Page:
What Must You Know About Combustion Appliances And Indoor Air Pollution?

Those which burn fuels for cooking, warmth, or decorative purposes are called Combustion Appliances.
These combustion appliances do you have at your home?
  • Gas heater, boiler, or water heater
  • Oil-fired furnace, boiler, or water heater
  • Woodstove or fireplace
  • Portable propane, natural gas, or kerosene heaters
  • Other fuel-burning appliances (e.g., gas stove)
If so, the combustion process produces heat and flue gases. Usually, these combustion products, including visible smoke and various invisible gases, are vented outdoors through a chimney or vent pipe. Unfortunately, in some cases, they can instead escape into your home and produce combustion pollutants, where they risk causing an array of health and other issues.

Possible Health Effects Of Combustion Pollutants

  • Headaches,
  • dizziness,
  • sleepiness,
  • Watery eye, and
  • breathing difficulties.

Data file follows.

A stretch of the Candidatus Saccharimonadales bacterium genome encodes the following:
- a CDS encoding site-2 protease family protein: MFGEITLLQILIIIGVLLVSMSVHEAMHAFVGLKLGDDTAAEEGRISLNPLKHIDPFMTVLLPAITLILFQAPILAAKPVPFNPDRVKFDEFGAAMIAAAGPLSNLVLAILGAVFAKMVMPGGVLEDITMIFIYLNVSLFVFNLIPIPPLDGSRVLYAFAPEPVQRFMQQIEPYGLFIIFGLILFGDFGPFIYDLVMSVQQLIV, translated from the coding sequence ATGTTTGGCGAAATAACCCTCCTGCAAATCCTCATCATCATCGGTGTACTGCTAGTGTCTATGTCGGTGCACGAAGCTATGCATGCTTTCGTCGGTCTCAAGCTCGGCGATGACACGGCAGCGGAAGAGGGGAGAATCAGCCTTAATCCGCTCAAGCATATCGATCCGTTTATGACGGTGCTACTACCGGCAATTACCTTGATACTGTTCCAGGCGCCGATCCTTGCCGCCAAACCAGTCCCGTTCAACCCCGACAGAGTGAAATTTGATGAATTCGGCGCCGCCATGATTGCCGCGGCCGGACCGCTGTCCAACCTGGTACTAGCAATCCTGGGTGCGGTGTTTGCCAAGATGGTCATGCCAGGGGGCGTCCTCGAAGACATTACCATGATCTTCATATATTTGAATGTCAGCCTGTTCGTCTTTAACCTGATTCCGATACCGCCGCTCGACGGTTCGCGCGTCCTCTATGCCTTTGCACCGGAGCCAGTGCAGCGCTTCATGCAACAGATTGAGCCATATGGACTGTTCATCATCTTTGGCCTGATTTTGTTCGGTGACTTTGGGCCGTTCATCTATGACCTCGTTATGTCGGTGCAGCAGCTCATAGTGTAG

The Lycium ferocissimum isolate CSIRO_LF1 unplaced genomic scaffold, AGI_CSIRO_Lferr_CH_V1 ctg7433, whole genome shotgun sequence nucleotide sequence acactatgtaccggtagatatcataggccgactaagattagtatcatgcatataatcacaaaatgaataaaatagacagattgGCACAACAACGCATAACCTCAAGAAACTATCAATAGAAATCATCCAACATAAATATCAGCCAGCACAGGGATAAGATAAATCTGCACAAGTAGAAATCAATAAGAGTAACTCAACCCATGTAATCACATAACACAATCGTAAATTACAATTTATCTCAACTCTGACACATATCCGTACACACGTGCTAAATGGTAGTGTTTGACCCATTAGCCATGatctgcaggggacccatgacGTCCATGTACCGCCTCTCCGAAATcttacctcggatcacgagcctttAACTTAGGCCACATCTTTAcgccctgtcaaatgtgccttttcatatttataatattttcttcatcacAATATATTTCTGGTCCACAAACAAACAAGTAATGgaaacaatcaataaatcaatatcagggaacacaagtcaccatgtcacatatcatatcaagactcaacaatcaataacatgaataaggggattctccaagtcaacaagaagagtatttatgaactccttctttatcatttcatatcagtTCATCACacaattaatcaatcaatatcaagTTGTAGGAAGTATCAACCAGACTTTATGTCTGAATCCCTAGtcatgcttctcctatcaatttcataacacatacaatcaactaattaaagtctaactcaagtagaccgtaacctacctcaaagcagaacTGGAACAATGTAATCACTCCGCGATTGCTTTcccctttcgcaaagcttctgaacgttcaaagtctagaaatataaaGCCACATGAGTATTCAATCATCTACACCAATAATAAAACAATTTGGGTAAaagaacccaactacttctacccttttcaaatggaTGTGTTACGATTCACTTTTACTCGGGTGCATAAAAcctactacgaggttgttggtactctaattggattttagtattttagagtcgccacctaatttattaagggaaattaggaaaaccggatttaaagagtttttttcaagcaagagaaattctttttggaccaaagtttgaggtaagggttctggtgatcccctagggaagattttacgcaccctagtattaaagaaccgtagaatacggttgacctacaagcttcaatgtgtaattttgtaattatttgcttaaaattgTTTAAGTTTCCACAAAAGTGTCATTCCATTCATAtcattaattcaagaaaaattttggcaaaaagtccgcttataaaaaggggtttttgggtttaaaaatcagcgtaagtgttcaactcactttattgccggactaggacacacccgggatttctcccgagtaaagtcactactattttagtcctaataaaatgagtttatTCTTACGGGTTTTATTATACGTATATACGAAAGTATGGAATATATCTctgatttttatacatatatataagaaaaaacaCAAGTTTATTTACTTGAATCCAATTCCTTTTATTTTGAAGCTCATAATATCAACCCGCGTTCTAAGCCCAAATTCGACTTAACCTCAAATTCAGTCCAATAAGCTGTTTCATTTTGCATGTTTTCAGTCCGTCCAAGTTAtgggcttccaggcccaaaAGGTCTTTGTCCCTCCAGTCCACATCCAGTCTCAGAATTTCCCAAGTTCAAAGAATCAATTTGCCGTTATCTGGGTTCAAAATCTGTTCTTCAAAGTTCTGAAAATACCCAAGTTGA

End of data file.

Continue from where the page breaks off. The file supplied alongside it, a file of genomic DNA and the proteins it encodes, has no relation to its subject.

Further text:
This booklet was written:

  • to assist how to use, maintain, and install combustion appliances properly;
  • to explain what do combustion appliances produce the pollutants;
  • to illustrate how these pollutants can harm your wellness; and,
  • to tell you how you can diminish your exposure to these pollutants.

What Must You Know About Combustion Appliances And Indoor Air Pollution?

YES. Studies revealed that the air quality could be worse & more polluted than the outdoor air in big cities. Because nowadays people spend most of their time at home, indoor air quality can affect their well-being & health. Air pollution is especially more harmful & susceptible to infants, young children, and the elderly group. People suffering from chronic respiratory diseases such as chronic obstructive pulmonary disease (COPD) and asthma, cardiovascular illness, or immune system diseases are also more vulnerable to pollutants.

What Are Combustion Pollutants?